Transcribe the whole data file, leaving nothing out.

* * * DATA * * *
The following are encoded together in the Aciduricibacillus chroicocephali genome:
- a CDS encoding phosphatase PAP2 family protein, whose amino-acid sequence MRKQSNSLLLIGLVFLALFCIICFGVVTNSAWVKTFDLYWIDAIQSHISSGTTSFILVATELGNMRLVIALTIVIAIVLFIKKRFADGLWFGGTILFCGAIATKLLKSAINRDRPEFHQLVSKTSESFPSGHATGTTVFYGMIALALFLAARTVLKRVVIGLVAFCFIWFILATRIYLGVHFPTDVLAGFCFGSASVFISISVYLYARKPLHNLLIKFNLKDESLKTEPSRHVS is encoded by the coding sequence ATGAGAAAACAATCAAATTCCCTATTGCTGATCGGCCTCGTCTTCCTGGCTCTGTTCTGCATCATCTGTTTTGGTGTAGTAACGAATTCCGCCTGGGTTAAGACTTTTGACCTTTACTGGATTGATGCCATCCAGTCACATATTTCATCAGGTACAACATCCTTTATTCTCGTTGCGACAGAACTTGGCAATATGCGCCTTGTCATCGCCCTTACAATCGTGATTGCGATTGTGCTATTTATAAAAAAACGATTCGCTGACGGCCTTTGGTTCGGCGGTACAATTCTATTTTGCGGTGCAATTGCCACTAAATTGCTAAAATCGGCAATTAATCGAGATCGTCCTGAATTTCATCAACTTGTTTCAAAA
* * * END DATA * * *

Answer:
The following are encoded together in the Aciduricibacillus chroicocephali genome:
- a CDS encoding phosphatase PAP2 family protein, whose amino-acid sequence MRKQSNSLLLIGLVFLALFCIICFGVVTNSAWVKTFDLYWIDAIQSHISSGTTSFILVATELGNMRLVIALTIVIAIVLFIKKRFADGLWFGGTILFCGAIATKLLKSAINRDRPEFHQLVSKTSESFPSGHATGTTVFYGMIALALFLAARTVLKRVVIGLVAFCFIWFILATRIYLGVHFPTDVLAGFCFGSASVFISISVYLYARKPLHNLLIKFNLKDESLKTEPSRHVS is encoded by the coding sequence ATGAGAAAACAATCAAATTCCCTATTGCTGATCGGCCTCGTCTTCCTGGCTCTGTTCTGCATCATCTGTTTTGGTGTAGTAACGAATTCCGCCTGGGTTAAGACTTTTGACCTTTACTGGATTGATGCCATCCAGTCACATATTTCATCAGGTACAACATCCTTTATTCTCGTTGCGACAGAACTTGGCAATATGCGCCTTGTCATCGCCCTTACAATCGTGATTGCGATTGTGCTATTTATAAAAAAACGATTCGCTGACGGCCTTTGGTTCGGCGGTACAATTCTATTTTGCGGTGCAATTGCCACTAAATTGCTAAAATCGGCAATTAATCGAGATCGTCCTGAATTTCATCAACTTGTTTCAAAA